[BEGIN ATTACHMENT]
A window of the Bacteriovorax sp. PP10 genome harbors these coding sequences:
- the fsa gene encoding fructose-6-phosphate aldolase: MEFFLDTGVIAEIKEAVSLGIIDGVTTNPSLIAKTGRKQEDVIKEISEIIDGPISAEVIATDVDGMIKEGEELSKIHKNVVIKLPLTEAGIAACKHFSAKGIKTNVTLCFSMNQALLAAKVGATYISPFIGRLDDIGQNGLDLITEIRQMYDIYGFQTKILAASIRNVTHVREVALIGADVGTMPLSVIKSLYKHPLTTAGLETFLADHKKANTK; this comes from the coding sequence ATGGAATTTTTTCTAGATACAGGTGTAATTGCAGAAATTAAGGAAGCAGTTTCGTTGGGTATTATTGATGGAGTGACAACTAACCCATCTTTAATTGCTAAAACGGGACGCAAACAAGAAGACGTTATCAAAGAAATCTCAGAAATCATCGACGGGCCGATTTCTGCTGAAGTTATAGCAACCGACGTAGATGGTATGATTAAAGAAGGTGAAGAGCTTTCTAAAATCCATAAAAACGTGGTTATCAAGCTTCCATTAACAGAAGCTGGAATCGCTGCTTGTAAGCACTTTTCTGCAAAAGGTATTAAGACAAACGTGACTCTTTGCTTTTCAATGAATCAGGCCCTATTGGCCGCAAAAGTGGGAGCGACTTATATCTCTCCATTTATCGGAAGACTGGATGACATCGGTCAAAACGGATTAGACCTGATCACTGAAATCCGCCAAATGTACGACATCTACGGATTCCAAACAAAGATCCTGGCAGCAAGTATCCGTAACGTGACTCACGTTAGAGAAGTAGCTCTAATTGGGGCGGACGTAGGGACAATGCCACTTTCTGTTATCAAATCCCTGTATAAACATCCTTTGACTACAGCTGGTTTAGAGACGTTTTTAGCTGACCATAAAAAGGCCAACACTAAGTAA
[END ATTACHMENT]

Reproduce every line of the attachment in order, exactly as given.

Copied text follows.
A window of the Bacteriovorax sp. PP10 genome harbors these coding sequences:
- the fsa gene encoding fructose-6-phosphate aldolase: MEFFLDTGVIAEIKEAVSLGIIDGVTTNPSLIAKTGRKQEDVIKEISEIIDGPISAEVIATDVDGMIKEGEELSKIHKNVVIKLPLTEAGIAACKHFSAKGIKTNVTLCFSMNQALLAAKVGATYISPFIGRLDDIGQNGLDLITEIRQMYDIYGFQTKILAASIRNVTHVREVALIGADVGTMPLSVIKSLYKHPLTTAGLETFLADHKKANTK; this comes from the coding sequence ATGGAATTTTTTCTAGATACAGGTGTAATTGCAGAAATTAAGGAAGCAGTTTCGTTGGGTATTATTGATGGAGTGACAACTAACCCATCTTTAATTGCTAAAACGGGACGCAAACAAGAAGACGTTATCAAAGAAATCTCAGAAATCATCGACGGGCCGATTTCTGCTGAAGTTATAGCAACCGACGTAGATGGTATGATTAAAGAAGGTGAAGAGCTTTCTAAAATCCATAAAAACGTGGTTATCAAGCTTCCATTAACAGAAGCTGGAATCGCTGCTTGTAAGCACTTTTCTGCAAAAGGTATTAAGACAAACGTGACTCTTTGCTTTTCAATGAATCAGGCCCTATTGGCCGCAAAAGTGGGAGCGACTTATATCTCTCCATTTATCGGAAGACTGGATGACATCGGTCAAAACGGATTAGACCTGATCACTGAAATCCGCCAAATGTACGACATCTACGGATTCCAAACAAAGATCCTGGCAGCAAGTATCCGTAACGTGACTCACGTTAGAGAAGTAGCTCTAATTGGGGCGGACGTAGGGACAATGCCACTTTCTGTTATCAAATCCCTGTATAAACATCCTTTGACTACAGCTGGTTTAGAGACGTTTTTAGCTGACCATAAAAAGGCCAACACTAAGTAA